Ruthie A. Parsley1, BS, BA; Adrian G. Mutlow2, MA, VetMB, MSc, MRCVS; Jacqueline Jencek2, DVM; Hung T. Kieu1, BS; Scott E. Wetzlich1, BS; Lisa A. Tell1, BS, DVM, DABVP (Avian), DACZM
Aspergillosis is a common cause of illness and mortality in captive penguins.3 Voriconazole (Vfend™; Pfizer Pharmaceuticals, New York, NY) is a second-generation triazole drug with broad spectrum antifungal activity, including against Aspergillus spp.6,7 Avian voriconazole pharmacokinetic studies are limited1,2,5,8,10 and there are no published studies for penguins.
Fifteen adult Magellanic penguins (Spheniscus magellanicus) were given a single oral dose of 2.5 mg/kg voriconazole in a fish. Blood samples were taken at 0.5, 1, 2, 4, 8, 12, and 24-hours post administration. Each bird was bled a maximum of three times in a 24-hour period. Ultra-performance liquid chromatography was used as previously described to measure plasma concentrations.4 Data points for each time point were averaged for non-compartmental analysis. Mean plasma concentrations were above the targeted minimum inhibitory concentration (MIC=1.0 µg/ml)9 for a short time (0.6 hours) and the long mean elimination half-life (15.1 hours) indicated potential for drug accumulation with multiple doses.
Further studies using higher- and multiple-dose administration are needed before making therapeutic dosage recommendations. In addition, it is important to note that the targeted MIC is based on in vitro susceptibility patterns and it is not known how in vitro susceptibilities correlate with therapeutic efficacy in birds. However, using this preliminary information, an adult penguin with confirmed aspergillosis responded favorably (resolution of both clinical signs and leukocytosis) to a voriconazole treatment cycle of 5 mg/kg SID for five days, then one day off treatment. The day-off treatment helped prevent signs of suspected drug accumulation (anorexia).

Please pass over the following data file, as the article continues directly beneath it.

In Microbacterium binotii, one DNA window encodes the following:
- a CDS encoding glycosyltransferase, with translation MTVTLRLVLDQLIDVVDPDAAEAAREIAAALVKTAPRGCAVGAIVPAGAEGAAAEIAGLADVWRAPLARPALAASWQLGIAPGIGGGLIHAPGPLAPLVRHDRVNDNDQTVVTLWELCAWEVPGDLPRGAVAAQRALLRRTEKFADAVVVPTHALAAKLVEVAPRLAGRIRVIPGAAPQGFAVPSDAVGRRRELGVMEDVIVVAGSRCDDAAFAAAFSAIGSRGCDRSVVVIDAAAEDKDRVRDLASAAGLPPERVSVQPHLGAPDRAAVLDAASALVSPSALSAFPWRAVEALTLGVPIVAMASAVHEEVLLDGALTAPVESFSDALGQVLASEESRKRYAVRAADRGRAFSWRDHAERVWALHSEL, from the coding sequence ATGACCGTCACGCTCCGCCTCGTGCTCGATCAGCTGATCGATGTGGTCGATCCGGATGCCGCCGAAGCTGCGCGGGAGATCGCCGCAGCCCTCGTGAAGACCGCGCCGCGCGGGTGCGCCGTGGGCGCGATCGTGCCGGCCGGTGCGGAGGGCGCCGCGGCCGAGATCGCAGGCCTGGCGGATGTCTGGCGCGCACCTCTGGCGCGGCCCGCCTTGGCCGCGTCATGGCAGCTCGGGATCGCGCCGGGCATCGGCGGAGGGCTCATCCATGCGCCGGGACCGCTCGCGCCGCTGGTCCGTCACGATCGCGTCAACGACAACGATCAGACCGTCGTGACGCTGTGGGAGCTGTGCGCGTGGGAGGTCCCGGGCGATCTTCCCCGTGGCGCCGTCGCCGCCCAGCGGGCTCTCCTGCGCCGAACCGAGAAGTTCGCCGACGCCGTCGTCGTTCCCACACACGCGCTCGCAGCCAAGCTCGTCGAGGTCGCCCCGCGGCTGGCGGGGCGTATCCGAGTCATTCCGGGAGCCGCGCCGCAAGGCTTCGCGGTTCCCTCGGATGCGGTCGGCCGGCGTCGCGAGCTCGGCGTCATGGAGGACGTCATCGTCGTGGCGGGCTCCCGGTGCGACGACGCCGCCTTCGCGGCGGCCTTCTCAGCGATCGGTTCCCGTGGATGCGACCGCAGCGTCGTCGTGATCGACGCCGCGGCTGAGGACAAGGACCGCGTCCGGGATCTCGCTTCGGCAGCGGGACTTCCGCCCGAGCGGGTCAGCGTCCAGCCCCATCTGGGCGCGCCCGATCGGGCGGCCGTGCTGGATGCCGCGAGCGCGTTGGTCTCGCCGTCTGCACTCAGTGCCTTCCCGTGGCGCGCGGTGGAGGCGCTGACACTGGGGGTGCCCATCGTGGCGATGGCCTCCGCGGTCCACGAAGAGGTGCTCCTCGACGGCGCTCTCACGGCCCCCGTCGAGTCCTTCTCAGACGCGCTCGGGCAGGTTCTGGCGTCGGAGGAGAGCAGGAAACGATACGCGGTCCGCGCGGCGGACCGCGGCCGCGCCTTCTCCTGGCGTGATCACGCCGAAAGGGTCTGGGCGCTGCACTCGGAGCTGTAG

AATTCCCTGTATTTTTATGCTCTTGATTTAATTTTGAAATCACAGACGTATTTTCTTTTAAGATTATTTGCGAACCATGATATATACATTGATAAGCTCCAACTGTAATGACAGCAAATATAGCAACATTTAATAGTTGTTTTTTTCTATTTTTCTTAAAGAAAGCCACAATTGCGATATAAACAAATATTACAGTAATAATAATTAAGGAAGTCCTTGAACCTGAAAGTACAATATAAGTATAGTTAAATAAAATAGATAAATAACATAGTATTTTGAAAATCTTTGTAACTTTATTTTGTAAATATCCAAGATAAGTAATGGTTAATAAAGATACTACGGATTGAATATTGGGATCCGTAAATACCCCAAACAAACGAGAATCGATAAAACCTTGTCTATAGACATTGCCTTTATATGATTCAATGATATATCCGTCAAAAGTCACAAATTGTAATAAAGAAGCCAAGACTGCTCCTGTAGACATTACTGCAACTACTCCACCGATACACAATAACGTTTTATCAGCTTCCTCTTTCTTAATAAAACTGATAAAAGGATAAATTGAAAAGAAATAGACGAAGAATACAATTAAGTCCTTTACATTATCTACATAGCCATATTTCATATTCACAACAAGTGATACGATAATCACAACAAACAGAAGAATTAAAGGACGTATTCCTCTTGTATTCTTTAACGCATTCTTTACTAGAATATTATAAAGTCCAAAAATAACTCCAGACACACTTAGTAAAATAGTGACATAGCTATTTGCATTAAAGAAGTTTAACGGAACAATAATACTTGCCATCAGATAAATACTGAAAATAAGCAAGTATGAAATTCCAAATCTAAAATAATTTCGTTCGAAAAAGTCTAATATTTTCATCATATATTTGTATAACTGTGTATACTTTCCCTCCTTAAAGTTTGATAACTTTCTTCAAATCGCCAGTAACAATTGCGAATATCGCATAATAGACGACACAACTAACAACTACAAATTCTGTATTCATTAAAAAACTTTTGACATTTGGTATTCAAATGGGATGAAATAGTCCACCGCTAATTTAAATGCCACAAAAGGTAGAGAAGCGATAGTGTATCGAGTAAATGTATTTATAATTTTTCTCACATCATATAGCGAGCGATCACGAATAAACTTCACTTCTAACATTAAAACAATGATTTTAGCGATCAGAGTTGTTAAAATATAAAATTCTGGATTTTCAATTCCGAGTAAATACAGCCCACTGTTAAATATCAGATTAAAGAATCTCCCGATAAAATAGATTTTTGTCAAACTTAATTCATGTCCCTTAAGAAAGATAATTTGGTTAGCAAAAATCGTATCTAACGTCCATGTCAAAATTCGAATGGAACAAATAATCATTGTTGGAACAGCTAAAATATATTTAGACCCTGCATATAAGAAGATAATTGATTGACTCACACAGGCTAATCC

This study was supported by funding from the California Department of Fish and Game’s Oil Spill Response Trust Fund through the Oiled Wildlife Care Network at the Wildlife Health Center and the STAR program, School of Veterinary Medicine, University of California, Davis. The authors thank the San Francisco Zoo bird department staff for their assistance with this project.
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